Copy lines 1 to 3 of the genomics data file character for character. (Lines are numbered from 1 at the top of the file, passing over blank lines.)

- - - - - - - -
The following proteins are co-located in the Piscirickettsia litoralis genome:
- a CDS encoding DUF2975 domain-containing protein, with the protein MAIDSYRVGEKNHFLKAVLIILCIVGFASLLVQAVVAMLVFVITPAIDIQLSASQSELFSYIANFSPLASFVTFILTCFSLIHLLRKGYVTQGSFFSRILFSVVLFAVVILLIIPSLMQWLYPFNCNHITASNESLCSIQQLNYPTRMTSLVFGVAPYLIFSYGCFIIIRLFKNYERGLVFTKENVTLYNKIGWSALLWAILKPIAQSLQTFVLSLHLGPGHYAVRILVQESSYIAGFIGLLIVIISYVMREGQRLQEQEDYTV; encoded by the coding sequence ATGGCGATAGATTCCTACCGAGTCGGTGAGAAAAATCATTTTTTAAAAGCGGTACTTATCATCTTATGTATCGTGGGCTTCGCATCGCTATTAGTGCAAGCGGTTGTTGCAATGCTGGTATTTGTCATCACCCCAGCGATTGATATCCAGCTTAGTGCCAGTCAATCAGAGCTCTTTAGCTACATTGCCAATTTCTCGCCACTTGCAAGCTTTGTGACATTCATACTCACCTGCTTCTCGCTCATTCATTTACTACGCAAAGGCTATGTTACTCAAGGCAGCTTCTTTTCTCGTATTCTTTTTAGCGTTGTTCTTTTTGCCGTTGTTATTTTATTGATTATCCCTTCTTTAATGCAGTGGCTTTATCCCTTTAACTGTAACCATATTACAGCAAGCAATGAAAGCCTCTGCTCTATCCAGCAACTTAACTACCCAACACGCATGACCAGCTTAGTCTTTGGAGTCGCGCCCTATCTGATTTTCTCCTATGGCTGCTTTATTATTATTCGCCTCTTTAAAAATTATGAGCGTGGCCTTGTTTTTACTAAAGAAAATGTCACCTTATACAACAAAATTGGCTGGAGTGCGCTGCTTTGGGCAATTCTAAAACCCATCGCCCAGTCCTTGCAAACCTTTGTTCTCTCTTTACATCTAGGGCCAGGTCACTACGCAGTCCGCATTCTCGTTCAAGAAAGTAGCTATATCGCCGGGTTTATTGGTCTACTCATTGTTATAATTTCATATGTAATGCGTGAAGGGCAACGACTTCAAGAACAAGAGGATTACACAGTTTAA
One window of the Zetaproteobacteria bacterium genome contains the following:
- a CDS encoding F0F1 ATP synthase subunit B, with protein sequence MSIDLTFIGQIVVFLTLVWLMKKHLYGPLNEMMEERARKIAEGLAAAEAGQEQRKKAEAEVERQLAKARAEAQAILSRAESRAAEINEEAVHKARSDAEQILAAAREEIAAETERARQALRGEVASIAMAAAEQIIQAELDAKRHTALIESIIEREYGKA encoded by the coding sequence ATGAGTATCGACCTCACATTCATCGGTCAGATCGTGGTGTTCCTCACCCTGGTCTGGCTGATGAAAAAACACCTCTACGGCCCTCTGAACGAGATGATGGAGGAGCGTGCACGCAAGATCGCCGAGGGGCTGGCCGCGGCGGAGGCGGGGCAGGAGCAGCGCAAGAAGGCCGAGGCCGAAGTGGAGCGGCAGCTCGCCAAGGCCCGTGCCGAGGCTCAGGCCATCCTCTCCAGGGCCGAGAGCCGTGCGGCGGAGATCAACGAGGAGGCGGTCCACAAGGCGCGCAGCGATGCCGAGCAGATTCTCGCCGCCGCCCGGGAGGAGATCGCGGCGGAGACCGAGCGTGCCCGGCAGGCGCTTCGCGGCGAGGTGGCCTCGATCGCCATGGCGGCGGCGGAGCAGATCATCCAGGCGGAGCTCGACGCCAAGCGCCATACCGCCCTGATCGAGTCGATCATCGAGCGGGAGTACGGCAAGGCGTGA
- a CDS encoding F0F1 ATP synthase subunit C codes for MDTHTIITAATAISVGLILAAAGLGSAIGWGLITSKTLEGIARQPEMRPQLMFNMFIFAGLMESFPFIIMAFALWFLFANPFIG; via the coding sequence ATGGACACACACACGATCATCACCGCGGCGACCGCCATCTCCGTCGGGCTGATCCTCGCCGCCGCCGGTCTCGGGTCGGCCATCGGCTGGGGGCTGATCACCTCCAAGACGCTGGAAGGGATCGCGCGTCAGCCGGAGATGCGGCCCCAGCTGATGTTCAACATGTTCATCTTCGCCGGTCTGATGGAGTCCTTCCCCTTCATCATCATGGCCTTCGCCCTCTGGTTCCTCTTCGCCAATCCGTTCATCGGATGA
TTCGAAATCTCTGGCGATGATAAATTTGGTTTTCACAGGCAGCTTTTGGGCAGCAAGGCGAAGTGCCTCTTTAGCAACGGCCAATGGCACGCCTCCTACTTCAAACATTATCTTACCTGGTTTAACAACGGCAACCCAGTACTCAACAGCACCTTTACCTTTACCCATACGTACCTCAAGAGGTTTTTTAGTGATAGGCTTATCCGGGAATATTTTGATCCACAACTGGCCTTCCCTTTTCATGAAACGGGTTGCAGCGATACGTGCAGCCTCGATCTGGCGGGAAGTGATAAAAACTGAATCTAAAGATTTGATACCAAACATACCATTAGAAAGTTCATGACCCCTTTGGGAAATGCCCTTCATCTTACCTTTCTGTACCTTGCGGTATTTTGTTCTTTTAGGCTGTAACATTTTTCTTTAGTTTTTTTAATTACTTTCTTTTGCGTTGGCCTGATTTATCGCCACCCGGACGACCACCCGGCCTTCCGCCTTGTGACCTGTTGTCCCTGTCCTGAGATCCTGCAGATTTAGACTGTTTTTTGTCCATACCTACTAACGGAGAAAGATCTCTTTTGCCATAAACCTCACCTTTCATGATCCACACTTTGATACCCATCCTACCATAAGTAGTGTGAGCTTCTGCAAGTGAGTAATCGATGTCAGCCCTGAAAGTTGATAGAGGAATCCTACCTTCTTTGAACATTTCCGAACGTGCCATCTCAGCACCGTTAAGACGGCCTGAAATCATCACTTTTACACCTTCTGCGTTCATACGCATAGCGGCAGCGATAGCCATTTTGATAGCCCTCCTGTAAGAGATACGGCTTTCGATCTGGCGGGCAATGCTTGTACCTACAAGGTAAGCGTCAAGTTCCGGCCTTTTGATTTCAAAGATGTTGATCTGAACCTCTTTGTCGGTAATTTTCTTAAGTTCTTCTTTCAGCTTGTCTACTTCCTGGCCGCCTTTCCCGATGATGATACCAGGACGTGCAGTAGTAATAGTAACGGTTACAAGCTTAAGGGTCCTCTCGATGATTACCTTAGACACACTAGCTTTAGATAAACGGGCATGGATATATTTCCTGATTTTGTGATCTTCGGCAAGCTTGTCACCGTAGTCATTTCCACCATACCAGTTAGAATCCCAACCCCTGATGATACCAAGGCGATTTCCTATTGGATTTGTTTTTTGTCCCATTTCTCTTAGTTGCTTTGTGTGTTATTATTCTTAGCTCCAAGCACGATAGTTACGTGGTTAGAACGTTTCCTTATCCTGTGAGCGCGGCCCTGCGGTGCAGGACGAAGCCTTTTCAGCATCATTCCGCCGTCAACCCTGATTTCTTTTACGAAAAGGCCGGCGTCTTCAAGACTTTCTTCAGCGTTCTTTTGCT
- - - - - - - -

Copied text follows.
The following proteins are co-located in the Piscirickettsia litoralis genome:
- a CDS encoding DUF2975 domain-containing protein, with the protein MAIDSYRVGEKNHFLKAVLIILCIVGFASLLVQAVVAMLVFVITPAIDIQLSASQSELFSYIANFSPLASFVTFILTCFSLIHLLRKGYVTQGSFFSRILFSVVLFAVVILLIIPSLMQWLYPFNCNHITASNESLCSIQQLNYPTRMTSLVFGVAPYLIFSYGCFIIIRLFKNYERGLVFTKENVTLYNKIGWSALLWAILKPIAQSLQTFVLSLHLGPGHYAVRILVQESSYIAGFIGLLIVIISYVMREGQRLQEQEDYTV; encoded by the coding sequence ATGGCGATAGATTCCTACCGAGTCGGTGAGAAAAATCATTTTTTAAAAGCGGTACTTATCATCTTATGTATCGTGGGCTTCGCATCGCTATTAGTGCAAGCGGTTGTTGCAATGCTGGTATTTGTCATCACCCCAGCGATTGATATCCAGCTTAGTGCCAGTCAATCAGAGCTCTTTAGCTACATTGCCAATTTCTCGCCACTTGCAAGCTTTGTGACATTCATACTCACCTGCTTCTCGCTCATTCATTTACTACGCAAAGGCTATGTTACTCAAGGCAGCTTCTTTTCTCGTATTCTTTTTAGCGTTGTTCTTTTTGCCGTTGTTATTTTATTGATTATCCCTTCTTTAATGCAGTGGCTTTATCCCTTTAACTGTAACCATATTACAGCAAGCAATGAAAGCCTCTGCTCTATCCAGCAACTTAACTACCCAACACGCATGACCAGCTTAGTCTTTGGAGTCGCGCCCTATCTGATTTTCTCCTATGGCTGCTTTATTATTATTCGCCTCTTTAAAAATTATGAGCGTGGCCTTGTTTTTACTAAAGAAAATGTCACCTTATACAACAAAATTGGCTGGAGTGCGCTGCTTTGGGCAATTCTAAAACCCATCGCCCAGTCCTTGCAAACCTTTGTTCTCTCTTTACATCTAGGGCCAGGTCACTACGCAGTCCGCATTCTCGTTCAAGAAAGTAGCTATATCGCCGGGTTTATTGGTCTACTCATTGTTATAATTTCATATGTAATGCGTGAAGGGCAACGACTTCAAGAACAAGAGGATTACACAGTTTAA
One window of the Zetaproteobacteria bacterium genome contains the following: